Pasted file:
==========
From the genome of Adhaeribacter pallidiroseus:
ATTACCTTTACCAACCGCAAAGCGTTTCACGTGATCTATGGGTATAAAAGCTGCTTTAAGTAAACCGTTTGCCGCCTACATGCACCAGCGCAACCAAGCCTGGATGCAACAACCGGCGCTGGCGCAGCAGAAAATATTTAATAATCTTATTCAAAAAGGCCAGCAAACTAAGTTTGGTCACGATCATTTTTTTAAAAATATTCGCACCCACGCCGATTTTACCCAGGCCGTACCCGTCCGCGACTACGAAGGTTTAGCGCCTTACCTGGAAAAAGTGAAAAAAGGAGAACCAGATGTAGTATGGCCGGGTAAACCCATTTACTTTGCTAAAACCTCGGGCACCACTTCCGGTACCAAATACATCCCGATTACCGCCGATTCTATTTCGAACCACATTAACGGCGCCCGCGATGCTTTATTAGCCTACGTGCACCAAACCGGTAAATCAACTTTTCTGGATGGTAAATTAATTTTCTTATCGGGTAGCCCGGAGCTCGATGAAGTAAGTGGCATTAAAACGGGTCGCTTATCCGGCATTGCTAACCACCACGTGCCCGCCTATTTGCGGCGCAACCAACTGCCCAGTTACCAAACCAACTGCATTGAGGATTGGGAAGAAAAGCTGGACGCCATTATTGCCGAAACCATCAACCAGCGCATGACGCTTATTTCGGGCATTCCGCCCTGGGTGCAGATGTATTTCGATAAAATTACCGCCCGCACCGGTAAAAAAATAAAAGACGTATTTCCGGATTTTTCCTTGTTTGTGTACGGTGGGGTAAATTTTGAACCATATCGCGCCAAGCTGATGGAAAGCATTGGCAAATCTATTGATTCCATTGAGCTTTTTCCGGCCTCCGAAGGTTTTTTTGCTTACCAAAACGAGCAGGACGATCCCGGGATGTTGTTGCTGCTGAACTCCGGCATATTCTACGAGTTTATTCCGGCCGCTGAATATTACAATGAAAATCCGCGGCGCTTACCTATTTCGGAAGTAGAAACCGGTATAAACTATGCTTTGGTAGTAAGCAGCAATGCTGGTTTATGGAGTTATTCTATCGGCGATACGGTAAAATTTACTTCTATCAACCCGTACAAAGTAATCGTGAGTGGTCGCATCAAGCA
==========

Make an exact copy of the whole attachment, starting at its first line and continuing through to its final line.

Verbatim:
From the genome of Adhaeribacter pallidiroseus:
ATTACCTTTACCAACCGCAAAGCGTTTCACGTGATCTATGGGTATAAAAGCTGCTTTAAGTAAACCGTTTGCCGCCTACATGCACCAGCGCAACCAAGCCTGGATGCAACAACCGGCGCTGGCGCAGCAGAAAATATTTAATAATCTTATTCAAAAAGGCCAGCAAACTAAGTTTGGTCACGATCATTTTTTTAAAAATATTCGCACCCACGCCGATTTTACCCAGGCCGTACCCGTCCGCGACTACGAAGGTTTAGCGCCTTACCTGGAAAAAGTGAAAAAAGGAGAACCAGATGTAGTATGGCCGGGTAAACCCATTTACTTTGCTAAAACCTCGGGCACCACTTCCGGTACCAAATACATCCCGATTACCGCCGATTCTATTTCGAACCACATTAACGGCGCCCGCGATGCTTTATTAGCCTACGTGCACCAAACCGGTAAATCAACTTTTCTGGATGGTAAATTAATTTTCTTATCGGGTAGCCCGGAGCTCGATGAAGTAAGTGGCATTAAAACGGGTCGCTTATCCGGCATTGCTAACCACCACGTGCCCGCCTATTTGCGGCGCAACCAACTGCCCAGTTACCAAACCAACTGCATTGAGGATTGGGAAGAAAAGCTGGACGCCATTATTGCCGAAACCATCAACCAGCGCATGACGCTTATTTCGGGCATTCCGCCCTGGGTGCAGATGTATTTCGATAAAATTACCGCCCGCACCGGTAAAAAAATAAAAGACGTATTTCCGGATTTTTCCTTGTTTGTGTACGGTGGGGTAAATTTTGAACCATATCGCGCCAAGCTGATGGAAAGCATTGGCAAATCTATTGATTCCATTGAGCTTTTTCCGGCCTCCGAAGGTTTTTTTGCTTACCAAAACGAGCAGGACGATCCCGGGATGTTGTTGCTGCTGAACTCCGGCATATTCTACGAGTTTATTCCGGCCGCTGAATATTACAATGAAAATCCGCGGCGCTTACCTATTTCGGAAGTAGAAACCGGTATAAACTATGCTTTGGTAGTAAGCAGCAATGCTGGTTTATGGAGTTATTCTATCGGCGATACGGTAAAATTTACTTCTATCAACCCGTACAAAGTAATCGTGAGTGGTCGCATCAAGCA